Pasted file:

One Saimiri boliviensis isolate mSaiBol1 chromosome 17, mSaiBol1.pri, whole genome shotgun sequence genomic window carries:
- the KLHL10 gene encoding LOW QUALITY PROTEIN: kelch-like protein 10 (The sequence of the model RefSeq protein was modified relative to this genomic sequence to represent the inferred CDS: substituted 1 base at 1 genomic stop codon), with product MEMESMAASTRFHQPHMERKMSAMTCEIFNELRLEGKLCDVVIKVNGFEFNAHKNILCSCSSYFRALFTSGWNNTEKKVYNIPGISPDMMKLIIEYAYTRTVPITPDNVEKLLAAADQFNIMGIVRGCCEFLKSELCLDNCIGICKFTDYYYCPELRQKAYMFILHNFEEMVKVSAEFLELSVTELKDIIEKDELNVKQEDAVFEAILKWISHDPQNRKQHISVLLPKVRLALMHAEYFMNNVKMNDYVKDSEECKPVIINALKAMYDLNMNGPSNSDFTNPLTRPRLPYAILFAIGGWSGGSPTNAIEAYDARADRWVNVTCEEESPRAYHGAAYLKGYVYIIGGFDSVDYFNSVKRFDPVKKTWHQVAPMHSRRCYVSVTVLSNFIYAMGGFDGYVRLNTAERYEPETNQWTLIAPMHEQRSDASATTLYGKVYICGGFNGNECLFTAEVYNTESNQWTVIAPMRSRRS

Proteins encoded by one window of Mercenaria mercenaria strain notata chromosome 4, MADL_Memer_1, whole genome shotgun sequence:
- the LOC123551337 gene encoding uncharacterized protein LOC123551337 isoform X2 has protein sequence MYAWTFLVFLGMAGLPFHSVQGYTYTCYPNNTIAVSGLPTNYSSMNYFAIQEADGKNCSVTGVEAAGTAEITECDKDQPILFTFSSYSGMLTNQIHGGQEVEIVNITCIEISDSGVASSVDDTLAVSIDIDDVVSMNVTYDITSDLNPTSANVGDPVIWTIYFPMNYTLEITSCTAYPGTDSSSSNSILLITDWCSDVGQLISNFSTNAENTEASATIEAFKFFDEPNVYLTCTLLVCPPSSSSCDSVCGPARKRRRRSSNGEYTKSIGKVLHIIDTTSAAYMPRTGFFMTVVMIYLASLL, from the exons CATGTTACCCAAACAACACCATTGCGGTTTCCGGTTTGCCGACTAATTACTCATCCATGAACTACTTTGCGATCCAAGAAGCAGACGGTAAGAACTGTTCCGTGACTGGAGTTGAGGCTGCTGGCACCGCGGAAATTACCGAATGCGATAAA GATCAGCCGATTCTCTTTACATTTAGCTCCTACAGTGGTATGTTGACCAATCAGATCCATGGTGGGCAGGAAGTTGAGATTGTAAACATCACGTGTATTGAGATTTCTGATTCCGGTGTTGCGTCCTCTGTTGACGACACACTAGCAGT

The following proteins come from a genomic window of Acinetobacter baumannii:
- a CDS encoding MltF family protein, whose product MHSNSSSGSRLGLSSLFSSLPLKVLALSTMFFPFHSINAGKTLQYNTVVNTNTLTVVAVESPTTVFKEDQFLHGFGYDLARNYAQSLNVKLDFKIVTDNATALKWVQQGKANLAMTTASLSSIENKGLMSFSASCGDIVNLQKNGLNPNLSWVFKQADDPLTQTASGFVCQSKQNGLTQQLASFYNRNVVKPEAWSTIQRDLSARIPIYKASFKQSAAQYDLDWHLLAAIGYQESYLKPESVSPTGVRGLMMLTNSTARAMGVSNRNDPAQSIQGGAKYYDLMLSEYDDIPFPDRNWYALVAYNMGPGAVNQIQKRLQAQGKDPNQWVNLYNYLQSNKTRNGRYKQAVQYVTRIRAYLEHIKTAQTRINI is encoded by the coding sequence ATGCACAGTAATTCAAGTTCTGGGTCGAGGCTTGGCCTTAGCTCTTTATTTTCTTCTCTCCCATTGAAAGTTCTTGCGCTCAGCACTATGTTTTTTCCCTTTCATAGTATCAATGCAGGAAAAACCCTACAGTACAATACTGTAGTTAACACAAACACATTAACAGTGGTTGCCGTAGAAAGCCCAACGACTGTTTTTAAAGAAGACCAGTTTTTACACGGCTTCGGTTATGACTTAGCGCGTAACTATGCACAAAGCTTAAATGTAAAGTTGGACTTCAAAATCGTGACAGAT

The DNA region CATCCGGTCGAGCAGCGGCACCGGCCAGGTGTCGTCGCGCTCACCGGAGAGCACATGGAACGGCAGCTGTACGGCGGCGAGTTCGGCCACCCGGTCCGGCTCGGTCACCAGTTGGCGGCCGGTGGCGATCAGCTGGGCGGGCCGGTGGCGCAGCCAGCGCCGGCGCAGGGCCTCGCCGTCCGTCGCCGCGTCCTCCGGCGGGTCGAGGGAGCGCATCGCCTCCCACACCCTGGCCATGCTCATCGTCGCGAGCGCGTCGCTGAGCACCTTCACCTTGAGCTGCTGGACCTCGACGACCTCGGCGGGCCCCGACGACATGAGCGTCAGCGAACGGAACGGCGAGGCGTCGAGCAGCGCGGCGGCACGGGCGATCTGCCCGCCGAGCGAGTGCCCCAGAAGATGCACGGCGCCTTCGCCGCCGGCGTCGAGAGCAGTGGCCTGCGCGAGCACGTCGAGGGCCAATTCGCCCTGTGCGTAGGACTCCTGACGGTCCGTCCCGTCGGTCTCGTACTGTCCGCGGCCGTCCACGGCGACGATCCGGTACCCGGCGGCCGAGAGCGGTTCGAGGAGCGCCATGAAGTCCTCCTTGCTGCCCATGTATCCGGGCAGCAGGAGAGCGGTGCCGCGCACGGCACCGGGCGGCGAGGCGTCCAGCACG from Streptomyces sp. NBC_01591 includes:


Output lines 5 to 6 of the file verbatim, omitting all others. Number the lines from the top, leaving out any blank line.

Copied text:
The following proteins come from a genomic window of Acinetobacter baumannii:
- a CDS encoding MltF family protein, whose product MHSNSSSGSRLGLSSLFSSLPLKVLALSTMFFPFHSINAGKTLQYNTVVNTNTLTVVAVESPTTVFKEDQFLHGFGYDLARNYAQSLNVKLDFKIVTDNATALKWVQQGKANLAMTTASLSSIENKGLMSFSASCGDIVNLQKNGLNPNLSWVFKQADDPLTQTASGFVCQSKQNGLTQQLASFYNRNVVKPEAWSTIQRDLSARIPIYKASFKQSAAQYDLDWHLLAAIGYQESYLKPESVSPTGVRGLMMLTNSTARAMGVSNRNDPAQSIQGGAKYYDLMLSEYDDIPFPDRNWYALVAYNMGPGAVNQIQKRLQAQGKDPNQWVNLYNYLQSNKTRNGRYKQAVQYVTRIRAYLEHIKTAQTRINI is encoded by the coding sequence ATGCACAGTAATTCAAGTTCTGGGTCGAGGCTTGGCCTTAGCTCTTTATTTTCTTCTCTCCCATTGAAAGTTCTTGCGCTCAGCACTATGTTTTTTCCCTTTCATAGTATCAATGCAGGAAAAACCCTACAGTACAATACTGTAGTTAACACAAACACATTAACAGTGGTTGCCGTAGAAAGCCCAACGACTGTTTTTAAAGAAGACCAGTTTTTACACGGCTTCGGTTATGACTTAGCGCGTAACTATGCACAAAGCTTAAATGTAAAGTTGGACTTCAAAATCGTGACAGAT